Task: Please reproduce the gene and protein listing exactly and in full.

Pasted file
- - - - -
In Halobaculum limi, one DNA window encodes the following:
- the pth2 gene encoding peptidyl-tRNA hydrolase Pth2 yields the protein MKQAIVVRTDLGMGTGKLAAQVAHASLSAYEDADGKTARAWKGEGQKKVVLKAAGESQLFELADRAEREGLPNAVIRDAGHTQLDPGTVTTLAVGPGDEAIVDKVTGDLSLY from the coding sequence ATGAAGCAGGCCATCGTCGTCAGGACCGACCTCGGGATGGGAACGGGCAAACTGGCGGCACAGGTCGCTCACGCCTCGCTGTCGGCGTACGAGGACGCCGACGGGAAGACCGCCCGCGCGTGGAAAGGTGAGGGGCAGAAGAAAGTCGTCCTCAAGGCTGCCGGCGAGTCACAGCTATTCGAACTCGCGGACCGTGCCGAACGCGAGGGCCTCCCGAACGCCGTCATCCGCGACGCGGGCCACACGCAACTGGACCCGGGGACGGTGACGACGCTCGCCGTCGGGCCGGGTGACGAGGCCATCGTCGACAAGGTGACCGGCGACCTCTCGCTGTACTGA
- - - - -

In Halobaculum limi, one DNA window encodes the following:
- the pth2 gene encoding peptidyl-tRNA hydrolase Pth2 yields the protein MKQAIVVRTDLGMGTGKLAAQVAHASLSAYEDADGKTARAWKGEGQKKVVLKAAGESQLFELADRAEREGLPNAVIRDAGHTQLDPGTVTTLAVGPGDEAIVDKVTGDLSLY from the coding sequence ATGAAGCAGGCCATCGTCGTCAGGACCGACCTCGGGATGGGAACGGGCAAACTGGCGGCACAGGTCGCTCACGCCTCGCTGTCGGCGTACGAGGACGCCGACGGGAAGACCGCCCGCGCGTGGAAAGGTGAGGGGCAGAAGAAAGTCGTCCTCAAGGCTGCCGGCGAGTCACAGCTATTCGAACTCGCGGACCGTGCCGAACGCGAGGGCCTCCCGAACGCCGTCATCCGCGACGCGGGCCACACGCAACTGGACCCGGGGACGGTGACGACGCTCGCCGTCGGGCCGGGTGACGAGGCCATCGTCGACAAGGTGACCGGCGACCTCTCGCTGTACTGA